Were the Los Angeles Dodgers cheated out of a World Series title in 2017?
Houston Astros manager A.J. Hinch and general manager Jeff Luhnow were fired Monday after Major League Baseball concluded the team cheated during the 2017 season by using a camera to steal signs being relayed from opposing-team catchers to pitchers, then tipped off Astros batters about what type of pitch was about to be thrown.
The Astros defeated the Dodgers, four games to three, in the 2017 World Series.
Major League Baseball initially suspended Hinch and Luhnow for the 2020 season, but Astros owner Jim Crane quickly announced that both had been fired. Neither Hinch nor Luhnow were alleged to have had a role in implementing the sign-stealing system, “but neither one of them did anything about it,” Crane said.
Baseball Commissioner Rob Manfred said in a statement that “virtually all of the Astros’ players had some involvement or knowledge of the scheme,” but no individual players were disciplined.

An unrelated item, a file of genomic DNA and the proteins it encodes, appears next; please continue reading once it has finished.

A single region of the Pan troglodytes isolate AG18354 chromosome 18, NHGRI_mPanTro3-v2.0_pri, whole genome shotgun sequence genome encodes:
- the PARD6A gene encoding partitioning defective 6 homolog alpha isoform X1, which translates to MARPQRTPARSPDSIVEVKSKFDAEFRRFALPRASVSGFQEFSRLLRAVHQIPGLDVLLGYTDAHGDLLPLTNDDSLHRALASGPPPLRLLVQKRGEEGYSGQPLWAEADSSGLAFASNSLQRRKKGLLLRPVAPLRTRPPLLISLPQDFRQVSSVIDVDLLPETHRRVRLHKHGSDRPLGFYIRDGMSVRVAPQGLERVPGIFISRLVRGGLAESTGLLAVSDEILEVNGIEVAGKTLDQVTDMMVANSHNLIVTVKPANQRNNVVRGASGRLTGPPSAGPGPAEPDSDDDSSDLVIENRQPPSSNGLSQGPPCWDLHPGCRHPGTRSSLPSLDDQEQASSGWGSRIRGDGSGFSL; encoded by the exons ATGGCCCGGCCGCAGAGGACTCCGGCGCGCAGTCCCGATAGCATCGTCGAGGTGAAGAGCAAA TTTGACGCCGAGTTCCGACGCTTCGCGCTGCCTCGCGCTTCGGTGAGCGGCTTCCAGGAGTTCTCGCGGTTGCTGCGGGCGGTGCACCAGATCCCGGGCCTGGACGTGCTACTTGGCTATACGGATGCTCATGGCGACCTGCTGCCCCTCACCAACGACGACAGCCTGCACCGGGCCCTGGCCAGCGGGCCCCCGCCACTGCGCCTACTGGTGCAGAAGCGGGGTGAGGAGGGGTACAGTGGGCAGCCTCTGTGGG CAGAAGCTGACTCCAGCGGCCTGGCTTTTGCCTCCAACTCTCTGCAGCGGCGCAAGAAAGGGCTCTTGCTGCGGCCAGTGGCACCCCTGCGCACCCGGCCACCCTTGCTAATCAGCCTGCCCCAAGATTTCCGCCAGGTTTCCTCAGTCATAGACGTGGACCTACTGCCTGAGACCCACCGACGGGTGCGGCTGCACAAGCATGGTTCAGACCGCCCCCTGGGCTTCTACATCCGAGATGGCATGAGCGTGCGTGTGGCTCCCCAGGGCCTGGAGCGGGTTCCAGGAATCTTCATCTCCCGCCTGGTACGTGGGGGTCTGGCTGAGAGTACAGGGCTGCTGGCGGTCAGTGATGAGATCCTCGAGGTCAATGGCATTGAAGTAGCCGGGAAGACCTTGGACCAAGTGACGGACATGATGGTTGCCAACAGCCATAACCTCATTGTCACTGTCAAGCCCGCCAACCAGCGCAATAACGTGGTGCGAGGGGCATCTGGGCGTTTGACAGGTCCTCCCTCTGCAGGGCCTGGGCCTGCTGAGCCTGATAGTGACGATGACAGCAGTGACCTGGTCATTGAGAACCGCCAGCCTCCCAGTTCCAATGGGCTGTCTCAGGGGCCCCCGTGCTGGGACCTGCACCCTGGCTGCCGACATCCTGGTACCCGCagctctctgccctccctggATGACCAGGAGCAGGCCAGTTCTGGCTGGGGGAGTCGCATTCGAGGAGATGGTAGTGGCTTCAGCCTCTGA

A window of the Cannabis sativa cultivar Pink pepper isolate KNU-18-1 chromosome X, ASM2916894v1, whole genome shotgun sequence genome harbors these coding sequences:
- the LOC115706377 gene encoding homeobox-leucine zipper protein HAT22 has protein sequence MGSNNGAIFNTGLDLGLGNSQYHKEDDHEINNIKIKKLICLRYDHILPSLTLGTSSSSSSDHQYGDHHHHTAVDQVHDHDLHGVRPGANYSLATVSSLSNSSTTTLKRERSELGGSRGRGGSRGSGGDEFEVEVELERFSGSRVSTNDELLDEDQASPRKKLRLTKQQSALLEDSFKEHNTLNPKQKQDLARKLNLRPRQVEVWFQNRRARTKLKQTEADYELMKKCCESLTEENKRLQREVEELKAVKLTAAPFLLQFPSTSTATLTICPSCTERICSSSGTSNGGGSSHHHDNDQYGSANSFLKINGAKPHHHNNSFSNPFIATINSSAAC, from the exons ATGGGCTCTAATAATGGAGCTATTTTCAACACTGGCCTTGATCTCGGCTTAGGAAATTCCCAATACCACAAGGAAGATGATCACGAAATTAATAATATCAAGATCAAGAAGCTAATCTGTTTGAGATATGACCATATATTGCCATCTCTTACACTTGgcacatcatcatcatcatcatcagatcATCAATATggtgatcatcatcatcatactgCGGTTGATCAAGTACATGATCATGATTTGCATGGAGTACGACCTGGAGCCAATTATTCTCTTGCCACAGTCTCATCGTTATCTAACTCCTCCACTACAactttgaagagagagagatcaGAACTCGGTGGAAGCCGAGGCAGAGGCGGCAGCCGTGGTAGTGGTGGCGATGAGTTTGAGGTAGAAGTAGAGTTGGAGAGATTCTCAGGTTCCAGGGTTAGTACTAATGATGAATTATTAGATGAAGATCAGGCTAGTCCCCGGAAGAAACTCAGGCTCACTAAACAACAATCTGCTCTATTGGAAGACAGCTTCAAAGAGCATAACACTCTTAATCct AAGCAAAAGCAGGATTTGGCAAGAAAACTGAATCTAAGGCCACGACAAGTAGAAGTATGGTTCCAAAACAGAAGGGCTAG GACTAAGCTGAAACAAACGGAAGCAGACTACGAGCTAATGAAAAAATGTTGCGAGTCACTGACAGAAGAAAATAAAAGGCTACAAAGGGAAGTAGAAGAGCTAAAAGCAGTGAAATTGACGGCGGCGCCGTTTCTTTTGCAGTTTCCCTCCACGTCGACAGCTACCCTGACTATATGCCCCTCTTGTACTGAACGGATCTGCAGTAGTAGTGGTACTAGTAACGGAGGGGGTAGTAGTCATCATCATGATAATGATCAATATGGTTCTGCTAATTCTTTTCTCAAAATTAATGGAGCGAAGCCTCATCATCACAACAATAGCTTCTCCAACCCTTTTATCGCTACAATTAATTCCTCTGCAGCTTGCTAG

MLB also fined the Astros $5 million, and the team will forfeit its next two first- and second-round draft picks. The team’s former bench coach, Alex Cora — now manager of the Boston Red Sox — could also face severe discipline for being the person who developed the sign-stealing system while in Houston, Manfred said.
The Dodgers issued this statement Monday night, “All clubs have been asked by Major League Baseball not to comment on today’s punishment of the Houston Astros as it’s inappropriate to comment on discipline imposed on another club. The Dodgers have also been asked not to comment on any wrongdoing during the 2017 World Series and will have no further comment at this time.”
Asked by reporters in Houston if the scandal taints the team’s 2017 World Series title, Crane said, “Absolutely not,” insisting the team had been “very good” for a number of years leading up to the championship run.
The cheating allegations against the Astros surfaced late last year when former Astros pitcher Mike Fiers revealed the scheme to the online sports publication The Athletic. According to MLB, the cheating system began early in the 2017 season and continued into the 2018 season.
According to the investigation, the team had a camera installed in centerfield focused on opposing catchers, and a monitor was set up just outside the Astros’ dugout. Players in the dugout, seeing the catchers’ signs, would then relay the information to Astros batters by banging on a trash can.